Megan Hawthorne and her boyfriend, Braydon Nunnery, were pulling a kneeboard behind a jet ski on a river in Florida on Aug. 9, 2020, when the rope got stuck in the propeller. The couple shut off the engine and managed to swim the stalled jet ski to the nearest sandbar before flagging down a friend to help remove the rope.
“To get the rope out, we had to flip the jet ski over on its side, and when we flipped it, water got into the compartment under the seat where the battery is,” Hawthorne said. “And after we got the rope out, it wouldn’t start.”
After taking the seat off the jet ski, Hawthorne, and Nunnery, noticed water in the battery compartment. Thinking they had found the issue, the couple flipped the jet ski over once more to dump the water out, only this time, it combusted.
“When it happened, my first instinct was to get to the water even though I didn’t know if I was on fire or not,” Hawthorne said.
Nunnery pulled her from the water and tried to calm her down, but Hawthorne was an EMT and knew the situation was more urgent than a few minor burns.
“I knew I needed an ambulance,” Hawthorne said. “And thankfully, the other boaters were there and were able to take me to the landing because, within 10 minutes of getting to shore, I was intubated.”
Hawthorne suffered severe burns on roughly 20-25% of her body, including her face, neck, arms, legs and a small portion of her stomach, which her life vest had protected.
She was taken to a local hospital in Panama City, FL, before being transferred to Burn and Reconstructive Centers of America’s (BRCA) Austell, GA, facility, the Joseph M. Still (JMS) Burn Center at WellStar Cobb Hospital, where she received treatment for a week.
“The Fire Marshall, after they did their investigation, said that there was a little bit of gas in the compartment, and the battery wasn’t all the way tightened,” Hawthorne said. “Since the battery was loose, when we flipped the jet ski over, it touched metal and sparked and, because there was gas in there, it exploded. And I just so happened to be on the wrong side of it.”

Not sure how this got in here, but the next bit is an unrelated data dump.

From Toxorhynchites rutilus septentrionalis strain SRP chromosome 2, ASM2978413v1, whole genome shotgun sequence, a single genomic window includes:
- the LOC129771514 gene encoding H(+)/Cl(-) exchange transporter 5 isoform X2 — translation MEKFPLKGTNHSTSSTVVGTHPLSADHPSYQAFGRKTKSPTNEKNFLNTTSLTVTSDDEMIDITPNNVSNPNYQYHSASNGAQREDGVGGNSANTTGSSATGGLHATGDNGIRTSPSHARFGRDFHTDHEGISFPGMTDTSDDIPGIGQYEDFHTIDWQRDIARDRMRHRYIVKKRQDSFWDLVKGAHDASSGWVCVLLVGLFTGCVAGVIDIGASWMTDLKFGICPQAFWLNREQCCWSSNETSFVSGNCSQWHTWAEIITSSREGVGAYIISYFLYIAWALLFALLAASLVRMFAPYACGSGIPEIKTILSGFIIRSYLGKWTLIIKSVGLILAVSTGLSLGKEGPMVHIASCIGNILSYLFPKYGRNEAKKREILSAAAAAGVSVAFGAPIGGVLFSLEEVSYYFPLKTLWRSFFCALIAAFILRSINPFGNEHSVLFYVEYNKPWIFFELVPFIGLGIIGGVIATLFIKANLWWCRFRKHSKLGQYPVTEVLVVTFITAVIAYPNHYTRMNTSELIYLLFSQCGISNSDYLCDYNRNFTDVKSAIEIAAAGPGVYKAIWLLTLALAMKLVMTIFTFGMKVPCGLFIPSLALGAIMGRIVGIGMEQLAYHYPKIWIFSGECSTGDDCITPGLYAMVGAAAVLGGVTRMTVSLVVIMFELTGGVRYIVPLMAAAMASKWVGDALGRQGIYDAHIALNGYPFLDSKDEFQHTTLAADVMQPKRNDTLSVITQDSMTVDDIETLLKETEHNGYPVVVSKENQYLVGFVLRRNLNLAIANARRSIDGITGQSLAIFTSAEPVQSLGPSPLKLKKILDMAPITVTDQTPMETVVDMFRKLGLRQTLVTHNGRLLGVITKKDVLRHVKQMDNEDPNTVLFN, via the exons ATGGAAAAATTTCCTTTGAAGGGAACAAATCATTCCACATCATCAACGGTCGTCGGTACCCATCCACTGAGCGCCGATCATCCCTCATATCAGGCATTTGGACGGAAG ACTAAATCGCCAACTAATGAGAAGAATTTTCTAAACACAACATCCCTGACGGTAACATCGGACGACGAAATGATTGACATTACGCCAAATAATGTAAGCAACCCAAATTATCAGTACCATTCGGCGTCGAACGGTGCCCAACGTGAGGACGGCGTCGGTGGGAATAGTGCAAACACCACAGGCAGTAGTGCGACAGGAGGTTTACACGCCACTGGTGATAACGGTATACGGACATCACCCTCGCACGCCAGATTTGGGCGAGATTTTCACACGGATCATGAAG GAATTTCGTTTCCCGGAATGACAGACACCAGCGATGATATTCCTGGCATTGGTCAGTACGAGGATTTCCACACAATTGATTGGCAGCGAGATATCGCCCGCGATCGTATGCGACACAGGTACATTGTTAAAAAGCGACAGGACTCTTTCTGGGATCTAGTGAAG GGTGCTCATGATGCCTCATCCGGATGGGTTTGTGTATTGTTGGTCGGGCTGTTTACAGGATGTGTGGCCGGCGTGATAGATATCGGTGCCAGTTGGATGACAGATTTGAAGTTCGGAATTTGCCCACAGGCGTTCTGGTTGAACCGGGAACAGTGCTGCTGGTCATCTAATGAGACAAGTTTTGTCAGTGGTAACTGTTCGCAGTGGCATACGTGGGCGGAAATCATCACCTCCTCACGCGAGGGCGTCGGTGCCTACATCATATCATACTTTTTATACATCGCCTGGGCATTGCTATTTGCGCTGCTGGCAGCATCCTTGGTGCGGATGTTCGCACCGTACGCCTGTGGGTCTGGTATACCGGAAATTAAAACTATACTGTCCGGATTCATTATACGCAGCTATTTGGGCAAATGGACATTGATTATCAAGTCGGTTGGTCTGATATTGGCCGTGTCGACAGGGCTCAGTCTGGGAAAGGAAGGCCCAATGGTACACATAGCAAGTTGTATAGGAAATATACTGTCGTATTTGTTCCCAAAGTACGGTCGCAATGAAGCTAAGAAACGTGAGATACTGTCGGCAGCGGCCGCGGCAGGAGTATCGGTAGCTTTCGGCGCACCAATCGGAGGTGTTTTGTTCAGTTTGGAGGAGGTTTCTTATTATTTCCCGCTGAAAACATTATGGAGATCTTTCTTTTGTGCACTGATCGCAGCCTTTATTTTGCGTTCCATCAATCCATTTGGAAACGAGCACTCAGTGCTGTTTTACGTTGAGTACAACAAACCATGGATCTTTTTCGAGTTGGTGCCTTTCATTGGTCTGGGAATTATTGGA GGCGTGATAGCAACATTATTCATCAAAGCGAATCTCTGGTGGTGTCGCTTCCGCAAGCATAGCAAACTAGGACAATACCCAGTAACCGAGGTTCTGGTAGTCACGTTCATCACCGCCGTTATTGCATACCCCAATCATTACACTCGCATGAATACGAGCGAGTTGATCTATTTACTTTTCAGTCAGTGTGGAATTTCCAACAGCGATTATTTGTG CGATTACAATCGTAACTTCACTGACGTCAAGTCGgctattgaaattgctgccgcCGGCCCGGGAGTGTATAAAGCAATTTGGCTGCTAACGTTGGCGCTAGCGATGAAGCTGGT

The damage inflicted by the explosion required various grafts and other resources to help with Hawthorne’s recovery.
“On my face, I had placenta, I believe, and on the rest of my body, I had cadaver skin grafts,” Hawthorne said.
“They took very good care of me—everything is healed. I do have very minimal scarring, but you wouldn’t believe the difference in how fast I healed between then and now.”
Once her acute care was complete, Hawthorne was released and told that she could attend her follow-up appointments at a location closer to home—BRCA at Capital Regional Medical Center in Tallahassee, FL.
“There were a lot of things that had to come together to make my accident happen, which is crazy because when I was following up in Tallahassee, I was sitting in the waiting room, and everyone was telling their story about what happened to them,” Hawthorne said. “And a guy about my same age said a jet ski blew up on him too. You know, you don’t really hear about them, but when you research it, they happen often.”
After a little more than a year into her recovery, Hawthorne’s life has taken a turn for the best. She and Nunnery are now engaged, and she’s back in school to further her career in the healthcare field.
“Right after Hurricane Michael, I decided to become an EMT,” Hawthorne said. “I love it, but right now, I’m actually in a radiography program to become an X-ray tech. I want to further my career, and in radiology, you can move up to be anything.”
Though she suffered a traumatic accident and severe injuries, Hawthorne isn’t letting what happened to her hold her back. She doesn’t suffer from any major scarring or complications related to her burns, thanks to her incredible burn care team, and she is back to enjoying life on the water.